Send the link below via email or IMCopy
Present to your audienceStart remote presentation
- Invited audience members will follow you as you navigate and present
- People invited to a presentation do not need a Prezi account
- This link expires 10 minutes after you close the presentation
- A maximum of 30 users can follow your presentation
- Learn more about this feature in our knowledge base article
Do you really want to delete this prezi?
Neither you, nor the coeditors you shared it with will be able to recover it again.
Make your likes visible on Facebook?
You can change this under Settings & Account at any time.
Transcript of Poetry Analysis
The title is the best place to start investigating - sometimes it adds meaning; other times, it is merely descriptive. The apparition of these faces in the crowd;
Petals on a wet, black bough.
— Ezra Pound All poems have a theme; some are easier to identify than others. Shall I compare thee to a summer's day?
Thou art more lovely and more temperate.
Rough winds do shake the darling buds of May,
And summer's lease hath all too short a date.
Sometime too hot the eye of heaven shines,
And often is his gold complexion dimmed;
And every fair from fair sometime declines,
By chance, or nature's changing course, untrimmed;
But thy eternal summer shall not fade,
Nor lose possession of that fair thou ow'st,
Nor shall death brag thou wand'rest in his shade,
When in eternal lines to Time thou grow'st.
So long as men can breathe, or eyes can see,
So long lives this, and this gives life to thee. Mood is the atmosphere in the poem; tone is the author's feeling about the subject. And the raven, never flitting,
still is sitting, still is sitting
On the pallid bust of Pallas
just above my chamber door;
And his eyes have all the seeming
of a demon's that is dreaming.
And the lamplight o'er him streaming
throws his shadow on the floor;
And my soul from out that shadow
that lies floating on the floor
Shall be lifted---nevermore! Mood and Tone The first line needs to grab the reader the same way the first line of a novel, article, or paper does: but it has to do it even faster, because most poems are shorter than all of those things. Michael Mlekoday says "Hook me, flatten me, fuck me out of my senses with your first line. It should be one of the best lines of the poem." Important Parts of Poems Once upon a midnight dreary, while I pondered, weak and weary... Famous Hooks Shall I compare thee to a summer's day? Tyger! Tyger! Burning bright! Two roads diverged in a yellow wood... Part of the strength of poetry is the way words create paths of association in our mind. A good poem will resonate with the reader; a bad one will make them feel lost in a sea of meaningless words. Association This is the way the world ends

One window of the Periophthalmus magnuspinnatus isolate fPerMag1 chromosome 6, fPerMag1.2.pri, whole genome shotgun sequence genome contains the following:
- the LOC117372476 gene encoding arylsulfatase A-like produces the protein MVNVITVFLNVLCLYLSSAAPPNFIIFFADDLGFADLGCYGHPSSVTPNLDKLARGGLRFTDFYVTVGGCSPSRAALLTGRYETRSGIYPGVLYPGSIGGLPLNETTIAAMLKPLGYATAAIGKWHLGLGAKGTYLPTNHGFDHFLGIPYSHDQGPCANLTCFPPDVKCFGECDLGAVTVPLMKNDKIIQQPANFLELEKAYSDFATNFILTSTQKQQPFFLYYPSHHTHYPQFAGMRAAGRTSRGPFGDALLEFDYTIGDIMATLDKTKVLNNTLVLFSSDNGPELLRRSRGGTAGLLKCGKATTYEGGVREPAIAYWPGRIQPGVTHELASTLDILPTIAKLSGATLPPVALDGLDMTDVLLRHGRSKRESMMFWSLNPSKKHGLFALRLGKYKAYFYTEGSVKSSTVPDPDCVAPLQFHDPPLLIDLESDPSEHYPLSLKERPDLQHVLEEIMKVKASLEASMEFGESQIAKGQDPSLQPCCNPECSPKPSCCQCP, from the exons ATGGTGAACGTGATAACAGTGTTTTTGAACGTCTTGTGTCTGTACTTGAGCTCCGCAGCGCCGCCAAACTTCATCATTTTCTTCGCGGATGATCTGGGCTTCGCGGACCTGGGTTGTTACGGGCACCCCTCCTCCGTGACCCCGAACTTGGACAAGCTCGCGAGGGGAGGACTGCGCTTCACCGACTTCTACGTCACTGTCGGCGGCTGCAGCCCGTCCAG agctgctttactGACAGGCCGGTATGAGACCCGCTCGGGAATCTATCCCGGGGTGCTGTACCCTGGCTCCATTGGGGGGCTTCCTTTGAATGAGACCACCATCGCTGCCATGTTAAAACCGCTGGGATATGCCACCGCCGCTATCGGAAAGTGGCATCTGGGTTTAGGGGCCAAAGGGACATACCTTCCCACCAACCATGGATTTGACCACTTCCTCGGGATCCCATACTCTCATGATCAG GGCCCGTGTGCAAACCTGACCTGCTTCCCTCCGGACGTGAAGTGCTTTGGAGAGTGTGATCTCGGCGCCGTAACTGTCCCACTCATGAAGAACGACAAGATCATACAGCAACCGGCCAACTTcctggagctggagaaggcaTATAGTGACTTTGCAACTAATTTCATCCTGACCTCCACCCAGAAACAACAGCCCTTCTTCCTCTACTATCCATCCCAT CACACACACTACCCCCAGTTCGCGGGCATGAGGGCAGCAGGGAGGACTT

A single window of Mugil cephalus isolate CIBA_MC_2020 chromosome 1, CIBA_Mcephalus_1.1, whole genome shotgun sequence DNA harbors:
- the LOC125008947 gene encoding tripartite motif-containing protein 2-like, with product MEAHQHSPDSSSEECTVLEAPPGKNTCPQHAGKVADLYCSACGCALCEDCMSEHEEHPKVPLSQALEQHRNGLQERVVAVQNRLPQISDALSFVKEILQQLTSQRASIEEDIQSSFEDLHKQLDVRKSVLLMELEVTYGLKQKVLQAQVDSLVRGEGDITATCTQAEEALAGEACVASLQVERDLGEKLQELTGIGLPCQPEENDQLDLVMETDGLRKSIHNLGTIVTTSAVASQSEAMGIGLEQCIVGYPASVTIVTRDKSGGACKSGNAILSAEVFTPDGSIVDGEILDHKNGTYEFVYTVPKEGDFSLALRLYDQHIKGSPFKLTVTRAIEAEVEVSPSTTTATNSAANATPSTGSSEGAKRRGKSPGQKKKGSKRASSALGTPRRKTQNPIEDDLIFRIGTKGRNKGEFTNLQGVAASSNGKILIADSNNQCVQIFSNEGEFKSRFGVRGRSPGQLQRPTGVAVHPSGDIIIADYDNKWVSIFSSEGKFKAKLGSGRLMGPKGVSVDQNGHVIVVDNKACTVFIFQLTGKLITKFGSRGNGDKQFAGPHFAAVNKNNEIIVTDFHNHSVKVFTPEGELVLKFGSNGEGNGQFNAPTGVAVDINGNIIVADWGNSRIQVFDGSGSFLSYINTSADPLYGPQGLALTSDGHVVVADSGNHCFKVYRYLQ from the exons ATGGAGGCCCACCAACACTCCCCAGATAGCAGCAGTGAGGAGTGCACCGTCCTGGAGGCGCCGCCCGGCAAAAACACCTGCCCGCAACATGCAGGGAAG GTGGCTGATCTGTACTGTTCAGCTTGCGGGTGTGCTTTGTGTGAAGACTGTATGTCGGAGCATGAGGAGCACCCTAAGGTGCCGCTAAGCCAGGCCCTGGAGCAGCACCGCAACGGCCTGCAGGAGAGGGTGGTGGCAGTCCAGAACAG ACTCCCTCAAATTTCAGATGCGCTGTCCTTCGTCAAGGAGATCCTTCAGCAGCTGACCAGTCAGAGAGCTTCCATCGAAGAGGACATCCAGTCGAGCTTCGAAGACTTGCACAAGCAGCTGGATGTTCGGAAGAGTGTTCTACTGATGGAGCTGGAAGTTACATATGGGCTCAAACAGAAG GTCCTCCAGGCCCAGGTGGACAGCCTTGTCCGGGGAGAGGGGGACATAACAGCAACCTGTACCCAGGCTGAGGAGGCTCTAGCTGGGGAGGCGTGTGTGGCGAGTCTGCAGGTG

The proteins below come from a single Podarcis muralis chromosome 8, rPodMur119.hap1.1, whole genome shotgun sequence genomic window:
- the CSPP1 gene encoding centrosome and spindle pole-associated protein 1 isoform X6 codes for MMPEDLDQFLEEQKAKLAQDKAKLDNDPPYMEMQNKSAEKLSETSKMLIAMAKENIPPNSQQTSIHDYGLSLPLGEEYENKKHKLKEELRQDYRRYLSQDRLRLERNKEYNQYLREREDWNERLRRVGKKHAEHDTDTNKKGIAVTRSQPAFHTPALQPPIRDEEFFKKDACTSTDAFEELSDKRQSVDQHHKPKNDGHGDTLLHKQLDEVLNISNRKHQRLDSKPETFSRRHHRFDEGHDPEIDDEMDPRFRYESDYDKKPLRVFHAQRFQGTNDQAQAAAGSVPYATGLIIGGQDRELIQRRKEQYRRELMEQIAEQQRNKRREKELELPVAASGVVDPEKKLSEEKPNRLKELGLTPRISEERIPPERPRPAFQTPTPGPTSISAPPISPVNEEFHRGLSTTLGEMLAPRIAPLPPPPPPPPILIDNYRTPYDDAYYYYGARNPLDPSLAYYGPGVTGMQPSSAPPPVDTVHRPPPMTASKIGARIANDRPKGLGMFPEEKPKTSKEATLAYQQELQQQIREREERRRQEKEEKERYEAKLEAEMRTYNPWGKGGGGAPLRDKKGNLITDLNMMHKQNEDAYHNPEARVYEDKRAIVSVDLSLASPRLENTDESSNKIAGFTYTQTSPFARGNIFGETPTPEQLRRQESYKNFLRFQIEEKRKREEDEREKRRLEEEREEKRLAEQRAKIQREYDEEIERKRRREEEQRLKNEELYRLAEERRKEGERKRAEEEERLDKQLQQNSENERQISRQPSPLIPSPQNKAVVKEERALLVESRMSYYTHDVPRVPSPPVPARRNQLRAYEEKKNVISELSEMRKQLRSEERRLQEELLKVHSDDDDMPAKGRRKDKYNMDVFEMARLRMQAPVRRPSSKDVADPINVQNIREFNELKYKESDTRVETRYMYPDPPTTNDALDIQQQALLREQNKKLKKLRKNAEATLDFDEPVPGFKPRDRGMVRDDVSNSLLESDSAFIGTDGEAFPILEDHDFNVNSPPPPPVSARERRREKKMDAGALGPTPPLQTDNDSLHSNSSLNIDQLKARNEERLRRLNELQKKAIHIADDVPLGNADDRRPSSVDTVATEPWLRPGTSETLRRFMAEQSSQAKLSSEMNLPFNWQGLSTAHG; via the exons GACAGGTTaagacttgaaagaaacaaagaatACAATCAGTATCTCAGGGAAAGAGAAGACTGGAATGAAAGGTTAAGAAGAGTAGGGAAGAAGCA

Not with a bang but a whimper. Candy is dandy
but liquor is quicker Rose is a rose is a rose is a rose I wandered lonely as a cloud... These are all things that can and often do kill poems. The over-use of these is seen especially in inexperienced writers - they depend on words someone else has used. Abstractions, clichés, stale language Because I could not stop for death
He kindly stopped for me I love you as certain dark things are to be loved,
in secret, between the shadow and the soul. The apparition of these faces in the crowd;
Petals on a wet, black bough. When the stars threw down their spears,
And watered heaven with their tears,
Did He smile His work to see?
Did He who made the Lamb make thee? Transcendence Good poetry is more than just pretty words put in a well conceived order. It brings something to life, makes you think, feel, and wonder. The mind is its own place, and in itself
Can make a Heav'n of Hell, a Hell of Heav'n And I looked up death with sorrow and dread
And I hated and hate the spoils of the dead. The wind flapp'd loose, the wind was still,
Shaken out dead from tree and hill:
I had walk'd on at the wind's will,--
I sat now, for the wind was still.
Between my knees my forehead was,--
My lips, drawn in, said not Alas!
My hair was over in the grass,
My naked ears heard the day pass.
My eyes, wide open, had the run
Of some ten weeds to fix upon;
Among those few, out of the sun,
The woodspurge flower'd, three cups in one.
From perfect grief there need not be
Wisdom or even memory:
One thing then learnt remains to me,--
The woodspurge has a cup of three. Homework: Do the reading on Canvas
Pick a poem
Write a brief analysis
Post it on Canvas